Asking for What You Want

As much as we may try to be independent and responsible for ourselves, there inevitably comes a time when we have to ask someone for something we want.  

We might need a favor:  “I want to buy a desk on Facebook marketplace.  Can you help transport it with your truck?”

We might need a change in environment:  “We rarely use the small conference room.  Can I make that my office since it has windows?”   

We might need money:  “Considering my level of experience, comparable jobs are paying $10,000 more than what I’m currently making.  I’d like a raise.”

We might need support:  “I had a shitty day and I just need to vent to someone.”

Depending on what the request is and who we have to ask, asking for what we want can cause a ton of anxiety.  We might try to arrange the perfect conditions by inviting someone to lunch, prefacing the request with the right amount of backstory, or justifying the request with logical reasoning. 

When we think about asking for what we want, we tend to think about the person we are asking.   What will they think about my request?  Will they think I’m weird/crazy/(fill in the blank) for asking? Will I anger or upset them?  Will they give me what I want?

We don’t consider what this request means for us.  Asking for what we want is a form of honoring ourselves more than it is getting something from someone else.

When we have the courage to ask for what we want, we build a sense of trust and integrity in ourselves.  

When I ask for something, instead of approaching it like I need someone to give me something, I think of the phrase FOR ME AND.  Those words are capitalized on purpose.  They emphasize that this request is something I want for myself and an effort to communicate that desire to the other person.  That person has the option to say yes or no but the act of asking is me taking a stand for my own desires.

It sounds like this in my head: “This is what I want FOR ME AND so you know exactly what I would like.”

A request is simply communication:  nothing more, nothing less. 

If the answer is yes- awesome!  Action taken, desired results acquired.  Celebration and gratitude follow.

So what happens if the answer is no?  Disappointment, rejection, and tears?  Maybe a little.  But after that:  feedback and information.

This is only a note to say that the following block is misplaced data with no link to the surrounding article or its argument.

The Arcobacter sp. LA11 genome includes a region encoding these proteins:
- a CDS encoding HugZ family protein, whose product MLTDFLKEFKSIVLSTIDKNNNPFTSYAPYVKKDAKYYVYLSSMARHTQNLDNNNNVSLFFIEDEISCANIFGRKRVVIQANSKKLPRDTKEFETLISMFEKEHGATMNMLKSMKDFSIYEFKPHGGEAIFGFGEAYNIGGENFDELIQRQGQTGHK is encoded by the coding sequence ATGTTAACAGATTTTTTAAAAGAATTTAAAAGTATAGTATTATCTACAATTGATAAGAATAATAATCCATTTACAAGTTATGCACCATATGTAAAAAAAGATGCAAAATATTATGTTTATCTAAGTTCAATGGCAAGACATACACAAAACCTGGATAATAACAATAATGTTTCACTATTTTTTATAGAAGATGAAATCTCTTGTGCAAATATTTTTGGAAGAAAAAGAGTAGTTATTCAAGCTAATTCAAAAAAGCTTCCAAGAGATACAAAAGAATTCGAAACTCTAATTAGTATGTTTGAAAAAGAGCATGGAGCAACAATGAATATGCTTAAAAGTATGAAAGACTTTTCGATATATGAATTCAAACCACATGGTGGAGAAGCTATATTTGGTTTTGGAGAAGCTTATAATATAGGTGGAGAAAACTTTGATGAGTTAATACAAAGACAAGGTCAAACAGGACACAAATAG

Avoid taking the rejection personally by seeing it as information.  This isn’t the way.  Course correct and try something else.  

Maybe it’s time to look elsewhere or start your own business if there’s no more room for financial growth at your current job.  Don’t resign yourself to another year of just getting by.

If a client says no to an offer, think about what may have gone wrong, learn from it, and try something different next time. Don’t stop making offers.

With time and practice, hearing a “no” after asking for something, doesn’t hurt so much.  “No” just becomes “not this way.”  

It’s guidance that we can use to move towards our dreams and desires, a detour rather than a dead end.


  1. Tina La Gala on June 9, 2021 at 12:03 am

    Yes but what happens when the answer is always no.
    Request after request but same answer no.
    How do you stop the anger, hurt, resentment toward that person if the answer is always no?

    • andreamullon on June 9, 2021 at 5:46 pm

      Hey Tina, I love this question.

      If you’re repeatedly getting a “no” from someone, I would take a closer look at what I’m trying to get. It’s usually not the “thing” but the feeling we believe that thing will bring us. What’s the feeling you want to have behind this request? Is there another way I can get that? Or another person that I can ask? Am I too attached to the way I think things should be? If so, can I loosen my grip to make room for another, more efficient, way?

      When we keep pushing harder, which is our natural tendency, we are often met with the same energy from the other person. We push, they push back, just like kids on a playground. Can you find a way to soften?

      I’m happy to talk to you more about it… anytime 🙂

  2. Keiko on June 9, 2021 at 12:13 am

    Absolutely, we can’t do it all even if we like to think we can (👉🏼🙋🏻‍♀️).
    I really like your advise about course correcting when you receive a “no”. Instead of taking it personally, take the wider view and look for other pathways, yes! I imagine this is a critical point where people get jammed up a lot. I know I have.
    When I allow myself to open up rather than shut down in those moments I find that these times in life are gifts in disguise and lead to change. Most likely change that I have been desiring even though it scares the hell out of me.
    Roll with punches, stay in flow, detour not road block! Well said, thank you!

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